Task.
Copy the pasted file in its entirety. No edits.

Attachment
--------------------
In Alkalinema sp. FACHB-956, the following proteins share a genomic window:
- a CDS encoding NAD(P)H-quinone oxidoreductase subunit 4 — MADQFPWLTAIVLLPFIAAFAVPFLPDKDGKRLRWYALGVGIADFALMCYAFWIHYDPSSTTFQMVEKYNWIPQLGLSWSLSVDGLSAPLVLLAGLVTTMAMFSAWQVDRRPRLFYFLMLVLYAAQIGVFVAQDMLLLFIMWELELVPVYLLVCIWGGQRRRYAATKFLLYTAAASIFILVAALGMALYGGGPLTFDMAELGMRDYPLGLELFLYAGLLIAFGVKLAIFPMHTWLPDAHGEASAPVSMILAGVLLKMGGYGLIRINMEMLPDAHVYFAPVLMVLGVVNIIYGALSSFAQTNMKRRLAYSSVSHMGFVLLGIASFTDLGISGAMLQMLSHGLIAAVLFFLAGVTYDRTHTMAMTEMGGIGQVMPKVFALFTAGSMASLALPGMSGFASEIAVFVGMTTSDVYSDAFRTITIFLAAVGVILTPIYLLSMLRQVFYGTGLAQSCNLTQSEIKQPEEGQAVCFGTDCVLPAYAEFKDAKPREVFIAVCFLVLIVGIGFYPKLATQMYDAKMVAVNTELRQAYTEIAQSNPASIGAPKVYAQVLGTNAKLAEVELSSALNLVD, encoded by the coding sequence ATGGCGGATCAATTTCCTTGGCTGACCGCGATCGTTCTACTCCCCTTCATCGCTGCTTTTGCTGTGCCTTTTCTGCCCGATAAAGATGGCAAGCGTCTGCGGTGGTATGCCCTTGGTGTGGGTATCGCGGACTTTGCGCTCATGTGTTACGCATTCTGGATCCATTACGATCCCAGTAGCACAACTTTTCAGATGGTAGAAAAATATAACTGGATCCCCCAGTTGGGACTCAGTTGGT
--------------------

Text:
In Alkalinema sp. FACHB-956, the following proteins share a genomic window:
- a CDS encoding NAD(P)H-quinone oxidoreductase subunit 4 — MADQFPWLTAIVLLPFIAAFAVPFLPDKDGKRLRWYALGVGIADFALMCYAFWIHYDPSSTTFQMVEKYNWIPQLGLSWSLSVDGLSAPLVLLAGLVTTMAMFSAWQVDRRPRLFYFLMLVLYAAQIGVFVAQDMLLLFIMWELELVPVYLLVCIWGGQRRRYAATKFLLYTAAASIFILVAALGMALYGGGPLTFDMAELGMRDYPLGLELFLYAGLLIAFGVKLAIFPMHTWLPDAHGEASAPVSMILAGVLLKMGGYGLIRINMEMLPDAHVYFAPVLMVLGVVNIIYGALSSFAQTNMKRRLAYSSVSHMGFVLLGIASFTDLGISGAMLQMLSHGLIAAVLFFLAGVTYDRTHTMAMTEMGGIGQVMPKVFALFTAGSMASLALPGMSGFASEIAVFVGMTTSDVYSDAFRTITIFLAAVGVILTPIYLLSMLRQVFYGTGLAQSCNLTQSEIKQPEEGQAVCFGTDCVLPAYAEFKDAKPREVFIAVCFLVLIVGIGFYPKLATQMYDAKMVAVNTELRQAYTEIAQSNPASIGAPKVYAQVLGTNAKLAEVELSSALNLVD, encoded by the coding sequence ATGGCGGATCAATTTCCTTGGCTGACCGCGATCGTTCTACTCCCCTTCATCGCTGCTTTTGCTGTGCCTTTTCTGCCCGATAAAGATGGCAAGCGTCTGCGGTGGTATGCCCTTGGTGTGGGTATCGCGGACTTTGCGCTCATGTGTTACGCATTCTGGATCCATTACGATCCCAGTAGCACAACTTTTCAGATGGTAGAAAAATATAACTGGATCCCCCAGTTGGGACTCAGTTGGT